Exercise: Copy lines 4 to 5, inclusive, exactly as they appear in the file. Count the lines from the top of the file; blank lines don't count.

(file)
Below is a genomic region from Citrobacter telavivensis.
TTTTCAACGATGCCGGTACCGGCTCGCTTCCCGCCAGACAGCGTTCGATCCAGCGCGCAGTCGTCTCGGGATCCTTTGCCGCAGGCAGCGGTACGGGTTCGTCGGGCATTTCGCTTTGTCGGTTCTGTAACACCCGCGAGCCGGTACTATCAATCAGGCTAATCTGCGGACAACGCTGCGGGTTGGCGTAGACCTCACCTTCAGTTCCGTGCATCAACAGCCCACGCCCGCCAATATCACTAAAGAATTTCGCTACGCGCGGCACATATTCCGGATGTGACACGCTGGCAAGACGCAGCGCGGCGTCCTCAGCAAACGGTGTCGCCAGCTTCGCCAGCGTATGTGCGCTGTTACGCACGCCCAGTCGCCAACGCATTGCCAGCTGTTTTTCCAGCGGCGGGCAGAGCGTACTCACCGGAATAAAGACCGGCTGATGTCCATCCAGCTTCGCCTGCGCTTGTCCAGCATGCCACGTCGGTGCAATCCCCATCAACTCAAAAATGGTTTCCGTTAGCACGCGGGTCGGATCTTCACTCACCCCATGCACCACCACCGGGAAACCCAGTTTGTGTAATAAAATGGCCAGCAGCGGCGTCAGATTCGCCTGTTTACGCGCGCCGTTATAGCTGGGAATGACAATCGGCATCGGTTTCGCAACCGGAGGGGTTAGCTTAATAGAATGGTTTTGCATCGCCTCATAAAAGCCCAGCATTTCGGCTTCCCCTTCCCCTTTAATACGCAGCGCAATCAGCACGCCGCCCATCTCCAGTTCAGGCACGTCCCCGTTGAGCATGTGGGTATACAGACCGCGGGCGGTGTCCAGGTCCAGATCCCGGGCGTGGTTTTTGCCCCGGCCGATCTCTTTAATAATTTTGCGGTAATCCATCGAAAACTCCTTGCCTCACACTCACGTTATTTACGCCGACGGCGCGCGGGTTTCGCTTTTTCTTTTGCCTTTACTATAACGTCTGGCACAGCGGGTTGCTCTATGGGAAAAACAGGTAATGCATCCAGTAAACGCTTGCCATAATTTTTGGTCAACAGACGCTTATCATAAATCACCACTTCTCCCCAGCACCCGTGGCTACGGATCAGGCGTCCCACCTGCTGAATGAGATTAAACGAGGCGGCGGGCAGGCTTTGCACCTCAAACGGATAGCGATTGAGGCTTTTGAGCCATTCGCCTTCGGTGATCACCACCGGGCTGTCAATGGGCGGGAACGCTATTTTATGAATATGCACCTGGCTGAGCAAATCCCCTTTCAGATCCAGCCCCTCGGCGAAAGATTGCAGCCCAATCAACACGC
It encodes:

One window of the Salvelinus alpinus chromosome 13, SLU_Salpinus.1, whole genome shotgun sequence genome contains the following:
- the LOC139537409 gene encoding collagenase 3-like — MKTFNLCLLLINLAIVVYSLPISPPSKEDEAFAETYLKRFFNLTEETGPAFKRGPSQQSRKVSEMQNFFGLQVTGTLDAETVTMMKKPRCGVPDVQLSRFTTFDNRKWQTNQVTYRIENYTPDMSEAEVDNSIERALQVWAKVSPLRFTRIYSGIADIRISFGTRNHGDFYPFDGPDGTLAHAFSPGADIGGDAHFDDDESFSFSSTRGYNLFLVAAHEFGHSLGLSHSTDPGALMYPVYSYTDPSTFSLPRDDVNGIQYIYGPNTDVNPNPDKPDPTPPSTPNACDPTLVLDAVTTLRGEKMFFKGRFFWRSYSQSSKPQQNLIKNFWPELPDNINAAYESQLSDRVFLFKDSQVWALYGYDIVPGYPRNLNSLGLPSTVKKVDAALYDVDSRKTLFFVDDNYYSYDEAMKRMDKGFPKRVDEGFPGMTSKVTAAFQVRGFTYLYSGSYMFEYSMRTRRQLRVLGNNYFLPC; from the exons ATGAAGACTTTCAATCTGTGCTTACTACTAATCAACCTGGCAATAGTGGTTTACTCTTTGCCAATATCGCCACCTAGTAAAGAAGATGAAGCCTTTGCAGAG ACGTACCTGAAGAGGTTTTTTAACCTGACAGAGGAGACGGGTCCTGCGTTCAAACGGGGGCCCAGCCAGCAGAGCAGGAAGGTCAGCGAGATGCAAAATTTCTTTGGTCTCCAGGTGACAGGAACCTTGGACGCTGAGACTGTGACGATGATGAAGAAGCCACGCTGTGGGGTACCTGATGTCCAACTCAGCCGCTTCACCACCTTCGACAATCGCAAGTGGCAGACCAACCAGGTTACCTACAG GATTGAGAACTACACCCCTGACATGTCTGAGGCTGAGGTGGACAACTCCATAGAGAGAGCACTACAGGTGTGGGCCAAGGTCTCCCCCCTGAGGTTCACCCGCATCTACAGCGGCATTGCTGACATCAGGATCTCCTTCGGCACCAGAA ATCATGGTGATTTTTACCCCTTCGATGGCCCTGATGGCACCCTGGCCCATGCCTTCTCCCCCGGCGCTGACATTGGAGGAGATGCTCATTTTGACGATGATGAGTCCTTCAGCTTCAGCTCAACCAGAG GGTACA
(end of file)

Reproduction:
One window of the Salvelinus alpinus chromosome 13, SLU_Salpinus.1, whole genome shotgun sequence genome contains the following:
- the LOC139537409 gene encoding collagenase 3-like — MKTFNLCLLLINLAIVVYSLPISPPSKEDEAFAETYLKRFFNLTEETGPAFKRGPSQQSRKVSEMQNFFGLQVTGTLDAETVTMMKKPRCGVPDVQLSRFTTFDNRKWQTNQVTYRIENYTPDMSEAEVDNSIERALQVWAKVSPLRFTRIYSGIADIRISFGTRNHGDFYPFDGPDGTLAHAFSPGADIGGDAHFDDDESFSFSSTRGYNLFLVAAHEFGHSLGLSHSTDPGALMYPVYSYTDPSTFSLPRDDVNGIQYIYGPNTDVNPNPDKPDPTPPSTPNACDPTLVLDAVTTLRGEKMFFKGRFFWRSYSQSSKPQQNLIKNFWPELPDNINAAYESQLSDRVFLFKDSQVWALYGYDIVPGYPRNLNSLGLPSTVKKVDAALYDVDSRKTLFFVDDNYYSYDEAMKRMDKGFPKRVDEGFPGMTSKVTAAFQVRGFTYLYSGSYMFEYSMRTRRQLRVLGNNYFLPC; from the exons ATGAAGACTTTCAATCTGTGCTTACTACTAATCAACCTGGCAATAGTGGTTTACTCTTTGCCAATATCGCCACCTAGTAAAGAAGATGAAGCCTTTGCAGAG ACGTACCTGAAGAGGTTTTTTAACCTGACAGAGGAGACGGGTCCTGCGTTCAAACGGGGGCCCAGCCAGCAGAGCAGGAAGGTCAGCGAGATGCAAAATTTCTTTGGTCTCCAGGTGACAGGAACCTTGGACGCTGAGACTGTGACGATGATGAAGAAGCCACGCTGTGGGGTACCTGATGTCCAACTCAGCCGCTTCACCACCTTCGACAATCGCAAGTGGCAGACCAACCAGGTTACCTACAG GATTGAGAACTACACCCCTGACATGTCTGAGGCTGAGGTGGACAACTCCATAGAGAGAGCACTACAGGTGTGGGCCAAGGTCTCCCCCCTGAGGTTCACCCGCATCTACAGCGGCATTGCTGACATCAGGATCTCCTTCGGCACCAGAA ATCATGGTGATTTTTACCCCTTCGATGGCCCTGATGGCACCCTGGCCCATGCCTTCTCCCCCGGCGCTGACATTGGAGGAGATGCTCATTTTGACGATGATGAGTCCTTCAGCTTCAGCTCAACCAGAG GGTACA